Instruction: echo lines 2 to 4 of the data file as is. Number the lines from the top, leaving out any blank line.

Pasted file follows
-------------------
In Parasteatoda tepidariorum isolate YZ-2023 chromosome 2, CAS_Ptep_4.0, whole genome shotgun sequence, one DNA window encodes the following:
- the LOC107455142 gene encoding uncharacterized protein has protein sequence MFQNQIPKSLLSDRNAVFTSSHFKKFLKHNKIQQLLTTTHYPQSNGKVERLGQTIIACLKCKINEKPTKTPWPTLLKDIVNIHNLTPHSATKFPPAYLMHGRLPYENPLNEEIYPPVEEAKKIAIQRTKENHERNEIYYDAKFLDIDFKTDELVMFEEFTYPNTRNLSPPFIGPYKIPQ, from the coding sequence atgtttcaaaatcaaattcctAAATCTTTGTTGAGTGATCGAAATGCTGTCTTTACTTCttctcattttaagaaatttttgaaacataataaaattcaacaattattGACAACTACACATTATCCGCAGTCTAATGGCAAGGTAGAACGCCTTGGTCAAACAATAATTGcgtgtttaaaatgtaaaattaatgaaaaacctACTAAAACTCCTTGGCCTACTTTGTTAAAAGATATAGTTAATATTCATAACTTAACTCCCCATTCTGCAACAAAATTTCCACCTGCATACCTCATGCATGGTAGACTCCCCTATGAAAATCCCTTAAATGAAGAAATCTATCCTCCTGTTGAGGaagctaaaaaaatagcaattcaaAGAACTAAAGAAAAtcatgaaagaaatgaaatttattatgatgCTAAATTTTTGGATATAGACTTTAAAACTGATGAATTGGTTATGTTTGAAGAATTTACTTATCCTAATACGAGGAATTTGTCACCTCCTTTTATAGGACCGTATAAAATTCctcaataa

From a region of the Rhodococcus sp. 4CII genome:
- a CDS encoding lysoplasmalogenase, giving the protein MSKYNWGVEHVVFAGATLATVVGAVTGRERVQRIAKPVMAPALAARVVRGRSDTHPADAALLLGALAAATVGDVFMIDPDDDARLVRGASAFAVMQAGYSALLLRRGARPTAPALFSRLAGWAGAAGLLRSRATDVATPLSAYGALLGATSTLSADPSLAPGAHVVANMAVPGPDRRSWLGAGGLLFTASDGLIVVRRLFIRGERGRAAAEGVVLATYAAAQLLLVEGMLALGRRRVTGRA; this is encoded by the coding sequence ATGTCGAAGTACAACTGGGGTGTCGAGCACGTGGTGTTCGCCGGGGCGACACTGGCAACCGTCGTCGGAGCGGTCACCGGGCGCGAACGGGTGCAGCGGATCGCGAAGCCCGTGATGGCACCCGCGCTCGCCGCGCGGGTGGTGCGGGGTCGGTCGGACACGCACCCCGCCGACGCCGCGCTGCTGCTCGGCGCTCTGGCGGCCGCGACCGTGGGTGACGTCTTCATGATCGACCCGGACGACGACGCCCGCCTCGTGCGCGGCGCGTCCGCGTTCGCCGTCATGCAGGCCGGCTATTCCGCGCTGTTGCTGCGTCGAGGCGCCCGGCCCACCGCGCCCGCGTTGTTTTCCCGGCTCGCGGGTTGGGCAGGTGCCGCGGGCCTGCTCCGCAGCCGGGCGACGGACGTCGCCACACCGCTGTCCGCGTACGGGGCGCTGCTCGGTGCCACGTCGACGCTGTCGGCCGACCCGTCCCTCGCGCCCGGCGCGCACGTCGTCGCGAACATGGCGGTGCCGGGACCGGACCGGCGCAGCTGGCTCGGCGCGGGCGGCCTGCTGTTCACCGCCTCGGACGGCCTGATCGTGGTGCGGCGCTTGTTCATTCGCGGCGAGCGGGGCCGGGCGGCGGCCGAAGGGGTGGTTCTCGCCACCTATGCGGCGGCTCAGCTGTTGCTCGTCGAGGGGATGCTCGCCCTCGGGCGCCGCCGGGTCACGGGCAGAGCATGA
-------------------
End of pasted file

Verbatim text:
- the LOC107455142 gene encoding uncharacterized protein has protein sequence MFQNQIPKSLLSDRNAVFTSSHFKKFLKHNKIQQLLTTTHYPQSNGKVERLGQTIIACLKCKINEKPTKTPWPTLLKDIVNIHNLTPHSATKFPPAYLMHGRLPYENPLNEEIYPPVEEAKKIAIQRTKENHERNEIYYDAKFLDIDFKTDELVMFEEFTYPNTRNLSPPFIGPYKIPQ, from the coding sequence atgtttcaaaatcaaattcctAAATCTTTGTTGAGTGATCGAAATGCTGTCTTTACTTCttctcattttaagaaatttttgaaacataataaaattcaacaattattGACAACTACACATTATCCGCAGTCTAATGGCAAGGTAGAACGCCTTGGTCAAACAATAATTGcgtgtttaaaatgtaaaattaatgaaaaacctACTAAAACTCCTTGGCCTACTTTGTTAAAAGATATAGTTAATATTCATAACTTAACTCCCCATTCTGCAACAAAATTTCCACCTGCATACCTCATGCATGGTAGACTCCCCTATGAAAATCCCTTAAATGAAGAAATCTATCCTCCTGTTGAGGaagctaaaaaaatagcaattcaaAGAACTAAAGAAAAtcatgaaagaaatgaaatttattatgatgCTAAATTTTTGGATATAGACTTTAAAACTGATGAATTGGTTATGTTTGAAGAATTTACTTATCCTAATACGAGGAATTTGTCACCTCCTTTTATAGGACCGTATAAAATTCctcaataa

From a region of the Rhodococcus sp. 4CII genome:
- a CDS encoding lysoplasmalogenase, giving the protein MSKYNWGVEHVVFAGATLATVVGAVTGRERVQRIAKPVMAPALAARVVRGRSDTHPADAALLLGALAAATVGDVFMIDPDDDARLVRGASAFAVMQAGYSALLLRRGARPTAPALFSRLAGWAGAAGLLRSRATDVATPLSAYGALLGATSTLSADPSLAPGAHVVANMAVPGPDRRSWLGAGGLLFTASDGLIVVRRLFIRGERGRAAAEGVVLATYAAAQLLLVEGMLALGRRRVTGRA; this is encoded by the coding sequence ATGTCGAAGTACAACTGGGGTGTCGAGCACGTGGTGTTCGCCGGGGCGACACTGGCAACCGTCGTCGGAGCGGTCACCGGGCGCGAACGGGTGCAGCGGATCGCGAAGCCCGTGATGGCACCCGCGCTCGCCGCGCGGGTGGTGCGGGGTCGGTCGGACACGCACCCCGCCGACGCCGCGCTGCTGCTCGGCGCTCTGGCGGCCGCGACCGTGGGTGACGTCTTCATGATCGACCCGGACGACGACGCCCGCCTCGTGCGCGGCGCGTCCGCGTTCGCCGTCATGCAGGCCGGCTATTCCGCGCTGTTGCTGCGTCGAGGCGCCCGGCCCACCGCGCCCGCGTTGTTTTCCCGGCTCGCGGGTTGGGCAGGTGCCGCGGGCCTGCTCCGCAGCCGGGCGACGGACGTCGCCACACCGCTGTCCGCGTACGGGGCGCTGCTCGGTGCCACGTCGACGCTGTCGGCCGACCCGTCCCTCGCGCCCGGCGCGCACGTCGTCGCGAACATGGCGGTGCCGGGACCGGACCGGCGCAGCTGGCTCGGCGCGGGCGGCCTGCTGTTCACCGCCTCGGACGGCCTGATCGTGGTGCGGCGCTTGTTCATTCGCGGCGAGCGGGGCCGGGCGGCGGCCGAAGGGGTGGTTCTCGCCACCTATGCGGCGGCTCAGCTGTTGCTCGTCGAGGGGATGCTCGCCCTCGGGCGCCGCCGGGTCACGGGCAGAGCATGA